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L'Équipe Archival Photographs Bring the Olympic Games Into Focus

On 19 October 2021, by Sophie Reyssat

As we await the 2024 Paris Olympic Games, a selection of photographs from the collection of the French newspaper L'Équipe reconstructs a century of competitions.

L'Équipe Archival Photographs Bring the Olympic Games Into Focus

Beijing Games, 4 x 100 meters, August 2, 2008. Single subsequent print, issue 1/1, printed on Hahnemühle FineArt Baryta satin paper 11 oz (300 g), Flamant frame, 21 x 31 in (53 x 80 cm).
Estimate: €800/1,200
© Richard Martin/L'Équipe

Now it is official: The 2024 Olympic Games will start on July 26, a century after the last Parisian edition and exactly one thousand days after this auction of prints from the photographic archive of the newspaper L'Équipe, which numbers more than 12 million pictures. Already last year, a first sale with the same provenance was presented by the same auction house. This time, the selection focuses on the highlights of a century of the Olympics, with images being offered at €500/1,800.

This chronological catalog opens with the parade of the French delegation in Antwerp on August 14, 1920, and ends with an emotional sequence showing the French team in Tokyo in 2020. The first section focuses on the opening and closing ceremonies of this great sporting event, which attracts up to 4.5 bn viewers worldwide. Some of these ceremonies have become part of our collective memory, like the magical ballet of levitating acrobats created by the dancer and choreographer Philippe Decouflé in Albertville, Savoie, 1992. Then, aficionados will be able to find their champions in their moments of glory, like Carl Lewis, the 10-medal man, whose aerial stride was captured on film in LA in 1984. The beauty of some pictures gives them an undeniable artistic value, as demonstrated by the one reproduced here. Some of the later single prints were printed on Awagami paper, and others on Hahnemühle Photo Rag® Metallic paper, highlighting their qualities.

These photographs express the values fostered by Pierre de Coubertin, thanks to whom the Games were revived in the stadium of Athens in 1896, fifteen centuries after they ceased to be organized in Greece. They advocate the fraternity regardless of differences: For example, in Sydney in 2000, the aboriginal athlete Cathy Freeman represented a united Australia to light the flame of the Olympic cauldron. Twenty years later, during the Tokyo Paralympic Games, the Frenchwoman Marie-Amélie Le Fur won her ninth medal in the long jump and is now involved in the preparation of Paris 2024. Although fair play is the rule, there is fierce competition among countries. The Games organized in Beijing in 2008 showed the world that it was important to consider China. By mirroring the relations among peoples, the Olympics also reveal the changes in our society. Skateboarding is now crowned with laurels, after long being deemed too unacademic. Sky Brown, who was only 13 years old, helped make the sport was a sensation in Tokyo last year. The new generation is for certain!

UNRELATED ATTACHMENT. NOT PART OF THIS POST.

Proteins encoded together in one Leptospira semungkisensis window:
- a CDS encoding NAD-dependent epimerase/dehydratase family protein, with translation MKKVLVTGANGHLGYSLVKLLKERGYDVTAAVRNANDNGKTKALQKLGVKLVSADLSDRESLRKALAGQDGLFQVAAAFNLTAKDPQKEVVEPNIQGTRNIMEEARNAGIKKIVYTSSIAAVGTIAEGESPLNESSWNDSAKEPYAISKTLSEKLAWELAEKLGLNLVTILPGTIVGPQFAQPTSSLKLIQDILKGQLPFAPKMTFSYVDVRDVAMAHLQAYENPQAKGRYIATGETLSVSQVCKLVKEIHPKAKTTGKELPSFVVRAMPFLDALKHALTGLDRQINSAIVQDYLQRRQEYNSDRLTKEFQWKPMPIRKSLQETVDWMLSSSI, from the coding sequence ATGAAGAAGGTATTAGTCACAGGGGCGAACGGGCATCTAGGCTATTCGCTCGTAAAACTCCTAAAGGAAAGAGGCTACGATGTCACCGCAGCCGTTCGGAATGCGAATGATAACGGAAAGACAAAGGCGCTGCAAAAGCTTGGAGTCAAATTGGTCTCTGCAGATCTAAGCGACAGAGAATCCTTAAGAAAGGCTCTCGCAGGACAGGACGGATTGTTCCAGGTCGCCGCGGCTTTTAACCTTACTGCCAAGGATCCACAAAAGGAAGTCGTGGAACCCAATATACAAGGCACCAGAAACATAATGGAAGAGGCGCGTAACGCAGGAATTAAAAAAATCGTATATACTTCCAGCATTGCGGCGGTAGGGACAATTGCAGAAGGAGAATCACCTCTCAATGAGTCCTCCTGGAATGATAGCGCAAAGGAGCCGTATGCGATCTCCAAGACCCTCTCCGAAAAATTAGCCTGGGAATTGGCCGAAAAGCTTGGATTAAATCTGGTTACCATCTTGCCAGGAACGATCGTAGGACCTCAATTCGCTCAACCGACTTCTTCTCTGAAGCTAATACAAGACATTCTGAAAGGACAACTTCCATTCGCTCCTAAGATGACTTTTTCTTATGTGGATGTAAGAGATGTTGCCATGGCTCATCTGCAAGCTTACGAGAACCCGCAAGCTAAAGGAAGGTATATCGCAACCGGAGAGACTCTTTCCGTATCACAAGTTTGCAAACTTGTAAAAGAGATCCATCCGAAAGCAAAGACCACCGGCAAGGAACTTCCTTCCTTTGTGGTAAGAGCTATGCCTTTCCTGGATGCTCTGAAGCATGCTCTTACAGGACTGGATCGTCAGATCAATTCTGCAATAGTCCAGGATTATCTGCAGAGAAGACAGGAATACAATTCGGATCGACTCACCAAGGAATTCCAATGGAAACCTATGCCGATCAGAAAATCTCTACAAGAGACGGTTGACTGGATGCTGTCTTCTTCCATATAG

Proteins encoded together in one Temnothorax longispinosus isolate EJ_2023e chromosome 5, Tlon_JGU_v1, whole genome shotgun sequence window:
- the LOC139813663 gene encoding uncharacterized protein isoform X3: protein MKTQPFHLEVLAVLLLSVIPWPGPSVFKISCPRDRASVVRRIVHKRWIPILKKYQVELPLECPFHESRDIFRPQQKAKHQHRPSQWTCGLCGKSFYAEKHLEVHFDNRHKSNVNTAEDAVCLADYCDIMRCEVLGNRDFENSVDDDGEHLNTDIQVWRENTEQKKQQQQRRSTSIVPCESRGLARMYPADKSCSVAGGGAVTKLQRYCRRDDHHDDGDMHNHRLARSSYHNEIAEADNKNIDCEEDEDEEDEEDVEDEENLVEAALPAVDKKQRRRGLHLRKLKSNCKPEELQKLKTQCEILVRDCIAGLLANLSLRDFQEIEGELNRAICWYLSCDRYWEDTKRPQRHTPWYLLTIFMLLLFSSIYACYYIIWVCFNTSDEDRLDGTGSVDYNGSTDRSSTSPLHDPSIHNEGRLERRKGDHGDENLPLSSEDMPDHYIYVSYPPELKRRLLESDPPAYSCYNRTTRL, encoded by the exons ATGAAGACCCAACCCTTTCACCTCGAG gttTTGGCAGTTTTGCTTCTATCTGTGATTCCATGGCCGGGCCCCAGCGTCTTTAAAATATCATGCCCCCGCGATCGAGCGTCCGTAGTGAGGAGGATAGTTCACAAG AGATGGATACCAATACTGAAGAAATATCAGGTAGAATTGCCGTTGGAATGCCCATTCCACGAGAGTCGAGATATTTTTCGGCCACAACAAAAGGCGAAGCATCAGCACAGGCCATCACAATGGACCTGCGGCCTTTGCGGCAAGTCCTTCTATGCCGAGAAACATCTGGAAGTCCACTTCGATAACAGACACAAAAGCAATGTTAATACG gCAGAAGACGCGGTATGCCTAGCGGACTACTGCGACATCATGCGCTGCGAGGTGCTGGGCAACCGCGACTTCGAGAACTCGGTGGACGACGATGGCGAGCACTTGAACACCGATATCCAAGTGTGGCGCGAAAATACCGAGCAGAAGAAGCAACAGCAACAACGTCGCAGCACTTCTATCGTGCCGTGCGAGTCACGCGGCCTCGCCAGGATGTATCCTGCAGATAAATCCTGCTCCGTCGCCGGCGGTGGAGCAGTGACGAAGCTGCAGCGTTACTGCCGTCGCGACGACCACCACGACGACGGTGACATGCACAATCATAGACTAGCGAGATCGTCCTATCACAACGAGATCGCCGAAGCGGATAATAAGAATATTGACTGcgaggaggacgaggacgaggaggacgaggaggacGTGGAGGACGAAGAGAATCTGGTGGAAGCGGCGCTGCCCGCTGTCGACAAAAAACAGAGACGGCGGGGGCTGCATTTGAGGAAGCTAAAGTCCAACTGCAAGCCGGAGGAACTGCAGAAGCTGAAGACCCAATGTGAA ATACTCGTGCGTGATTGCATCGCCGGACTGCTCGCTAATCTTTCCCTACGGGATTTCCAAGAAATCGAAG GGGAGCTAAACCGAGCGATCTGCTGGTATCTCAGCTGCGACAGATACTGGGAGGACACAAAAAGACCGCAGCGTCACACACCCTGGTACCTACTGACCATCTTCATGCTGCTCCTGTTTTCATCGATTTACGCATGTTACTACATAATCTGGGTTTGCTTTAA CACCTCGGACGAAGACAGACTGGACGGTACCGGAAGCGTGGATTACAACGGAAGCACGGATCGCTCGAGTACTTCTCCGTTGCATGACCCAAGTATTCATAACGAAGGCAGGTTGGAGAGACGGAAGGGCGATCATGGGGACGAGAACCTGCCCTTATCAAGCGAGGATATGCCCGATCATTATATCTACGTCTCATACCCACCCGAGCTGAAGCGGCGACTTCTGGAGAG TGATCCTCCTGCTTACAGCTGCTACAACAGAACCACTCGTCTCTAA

Faster, Higher, Farther: The History of the Olympic Games in Photographs

On 21 October 2021, by Claire Papon

As it did a year ago, the French sports daily L'Équipe is presenting photos from its huge archives. While the selection was not easy, the theme is almost self-evident. A thousand days before the Paris Olympics, the opportunity was too good to pass up.

Faster, Higher, Farther: The History of the Olympic Games in Photographs

Diving, Los Angeles, 1984, one-off print numbered 1/1, printed on Hahnemühle FineArt Baryta Satin paper, 300 gr/10.58 oz, 53 x 80 cm/20.86 x 31.50 in.
Estimate: €800/1,200

Twelve million file photos are worth showcasing. The idea of holding an auction germinated just before L'Équipe moved to Boulogne-Billancourt in 2018. It took place on October 9, 2020, when 80% of the lots found buyers. This time, 190 photos and 10 contact prints have been selected. Signed one-off prints (€600/1,200) are "dedicated to all the champions who not only participated but also enchanted us, whether in black and white or color," wrote deputy managing editor Jean-Philippe Leclaire. Ranging from the 1920 Antwerp games to those in Tokyo two months ago, the wonderful shots include opening ceremonies, athletics and water, winter and team sports. Seeing the focused, ecstatic champions giving their all is still thrilling: "Her Highness Marie-Jo II" [Pérec] as L'Équipe headlined the day after her magical lap in Atlanta on July 29, 1996; Nadia Comaneci defying the laws of gravity in Montreal in 1976; tireless Alain Mimoun in Rome in 1960; imperial Carl Lewis in Los Angeles in 1984; and Johnny Weissmuller poolside in a bathrobe and clogs in July 1924, a few years before he started swimming with rubber crocodiles as Tarzan.

Talented photojournalists who capture movement and the ideal moment turn sports photography into art photography. Examples include the lone runner at the relay race in Beijing in 2008, the diver poised to take a leap (see photo) and Isabelle Blanc in a balancing act that she alone mastered on her snowboard in Salt Lake City in 2002. The album closes with a shot of Tokyo’s Olympic Stadium on August 8, 2021, featuring the colors of France, where, one hundred years after the VIIIth Olympiad, the Games will return in 2024. We are already dreaming of the third time.

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